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Bewitched: A Defense of Justification by Faith from Experience

Galatians 3:1-5


You foolish Galatians, who has bewitched you, before whose eyes Jesus Christ was publicly portrayed as crucified? This is the only thing I want to find out from you: did you receive the Spirit by the works of the Law or by hearing with faith? Are you so foolish? Having begun by the Spirit, are you now being perfected by the flesh? Did you suffer so many things in vain—if indeed it was in vain? Does He then, who provides you with the Spirit and works miracles among you, do it by the works of the Law or by hearing with faith? (3:1-5)

Defection and desertion are contemptible because they involve disloyalty and betrayal. Few things are more tragic or disappointing than a Christian who deserts the purity of the gospel for a false form of Christianity that presumes to improve on the finished work of Christ. Yet that is what many believers in the Galatian churches had done or were in danger of doing because of the Judaizers.

Throughout the history of the church some believers have begun well but later have been pulled away from the truths they first believed and followed. They receive the gospel of salvation by grace and live for the Lord in humble faith, but then fall prey to some system of legalism and works-righteousness that promises more but produces much less. Some fall into formalism, substituting external ceremonies and rites for the internal reality of personal growth in the Lord. Others fall into legalistic systems of do's and don'ts, proudly hoping to improve their standing before God by doing or not doing certain things. Still others look for a second blessing—a spiritual secret to unlock some higher plane of spirituality, an additional experience of grace—hoping to receive more of God than they imagine was granted to them at conversion.

Paul had been used by the Lord to introduce the gospel of sovereign grace to the Galatians, first to bring them the truth that salvation is received by faith in Christ's atoning work on the cross plus nothing else. Now they were drifting away from the way of pure grace and had accepted an inferior and impotent substitute based on the old Mosaic rituals and ceremonial standards that the New Covenant in Christ had made invalid—and that, even under the Old Covenant, had no power to save. The defecting believers had not lost their salvation, but they had lost the joy and freedom of it and had returned deceived, to the uncertainty and bondage of a self-imposed legalism. They were still in Christ and right with God positionally, but they were not practically living in conformity to the truth by which they had been made righteous. They substituted a form of religion that had no power or joy for the fullness of life in Christ they once enjoyed. Because they allowed themselves to be deceived, they also projected to the deceived unbelievers around them the thinking that Christianity was a matter of law rather than faith. They had robbed themselves of the fullness of God's blessing and were in danger of robbing their world of the knowledge of the only way of salvation.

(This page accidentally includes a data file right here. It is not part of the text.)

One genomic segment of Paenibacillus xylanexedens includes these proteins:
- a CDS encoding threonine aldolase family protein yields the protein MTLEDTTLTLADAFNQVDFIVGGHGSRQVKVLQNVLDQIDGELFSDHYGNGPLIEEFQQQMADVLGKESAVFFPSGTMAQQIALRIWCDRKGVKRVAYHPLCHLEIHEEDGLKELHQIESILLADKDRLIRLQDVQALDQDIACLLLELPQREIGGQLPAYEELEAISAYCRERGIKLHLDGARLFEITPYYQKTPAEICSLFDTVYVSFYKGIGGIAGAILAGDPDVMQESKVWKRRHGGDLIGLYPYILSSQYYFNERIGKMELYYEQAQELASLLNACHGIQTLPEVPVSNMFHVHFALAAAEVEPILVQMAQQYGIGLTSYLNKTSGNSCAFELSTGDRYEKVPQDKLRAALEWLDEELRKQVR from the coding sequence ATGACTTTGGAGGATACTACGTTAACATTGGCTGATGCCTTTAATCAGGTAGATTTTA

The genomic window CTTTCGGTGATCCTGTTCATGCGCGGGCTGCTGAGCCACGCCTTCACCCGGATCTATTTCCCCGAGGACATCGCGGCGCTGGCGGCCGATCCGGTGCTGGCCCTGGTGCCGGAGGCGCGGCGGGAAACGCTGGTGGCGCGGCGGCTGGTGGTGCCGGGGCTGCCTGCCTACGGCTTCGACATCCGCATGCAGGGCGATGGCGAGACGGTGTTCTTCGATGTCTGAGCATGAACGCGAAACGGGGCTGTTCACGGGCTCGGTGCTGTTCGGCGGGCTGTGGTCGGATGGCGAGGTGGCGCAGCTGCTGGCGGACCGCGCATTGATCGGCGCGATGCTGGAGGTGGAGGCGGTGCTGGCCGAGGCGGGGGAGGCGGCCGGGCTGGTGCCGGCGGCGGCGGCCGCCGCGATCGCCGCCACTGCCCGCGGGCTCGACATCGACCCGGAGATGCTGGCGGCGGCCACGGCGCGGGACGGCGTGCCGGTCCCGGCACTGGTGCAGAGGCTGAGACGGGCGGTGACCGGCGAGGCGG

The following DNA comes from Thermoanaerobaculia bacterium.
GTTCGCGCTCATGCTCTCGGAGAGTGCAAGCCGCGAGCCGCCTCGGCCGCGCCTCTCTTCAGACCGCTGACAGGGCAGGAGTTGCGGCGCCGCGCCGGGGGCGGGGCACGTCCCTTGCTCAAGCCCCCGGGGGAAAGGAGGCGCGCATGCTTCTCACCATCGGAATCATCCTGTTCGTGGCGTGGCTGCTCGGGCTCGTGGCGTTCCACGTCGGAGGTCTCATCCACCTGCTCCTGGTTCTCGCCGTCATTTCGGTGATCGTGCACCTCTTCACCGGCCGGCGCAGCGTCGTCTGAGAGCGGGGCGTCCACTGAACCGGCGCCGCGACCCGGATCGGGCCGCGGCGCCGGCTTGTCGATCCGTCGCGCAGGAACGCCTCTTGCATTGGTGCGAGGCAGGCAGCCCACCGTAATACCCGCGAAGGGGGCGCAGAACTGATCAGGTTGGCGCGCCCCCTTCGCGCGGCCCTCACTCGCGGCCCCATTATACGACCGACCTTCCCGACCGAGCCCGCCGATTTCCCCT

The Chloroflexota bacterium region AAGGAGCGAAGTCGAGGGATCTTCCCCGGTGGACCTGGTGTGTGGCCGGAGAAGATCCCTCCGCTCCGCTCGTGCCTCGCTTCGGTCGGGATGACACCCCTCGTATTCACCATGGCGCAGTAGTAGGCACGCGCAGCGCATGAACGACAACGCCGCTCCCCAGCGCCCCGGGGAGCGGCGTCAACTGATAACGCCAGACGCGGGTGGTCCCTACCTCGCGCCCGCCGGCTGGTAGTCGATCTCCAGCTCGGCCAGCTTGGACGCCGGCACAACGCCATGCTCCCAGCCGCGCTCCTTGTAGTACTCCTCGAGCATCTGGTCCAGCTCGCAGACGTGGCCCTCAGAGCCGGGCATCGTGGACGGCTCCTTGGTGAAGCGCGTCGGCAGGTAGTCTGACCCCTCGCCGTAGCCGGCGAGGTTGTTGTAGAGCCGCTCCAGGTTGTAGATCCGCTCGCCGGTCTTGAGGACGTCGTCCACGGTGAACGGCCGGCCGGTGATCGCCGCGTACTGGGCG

Satan never ceases his effort to destroy God's way of salvation, and because God's way is by His grace working through man's faith, Satan's is the opposite, the way of man's own effort and work. From the time of Cain's first works-righteous offering of a grain instead of an animal sacrifice, unbelieving man has sought to make himself right with God through his own goodness and merit.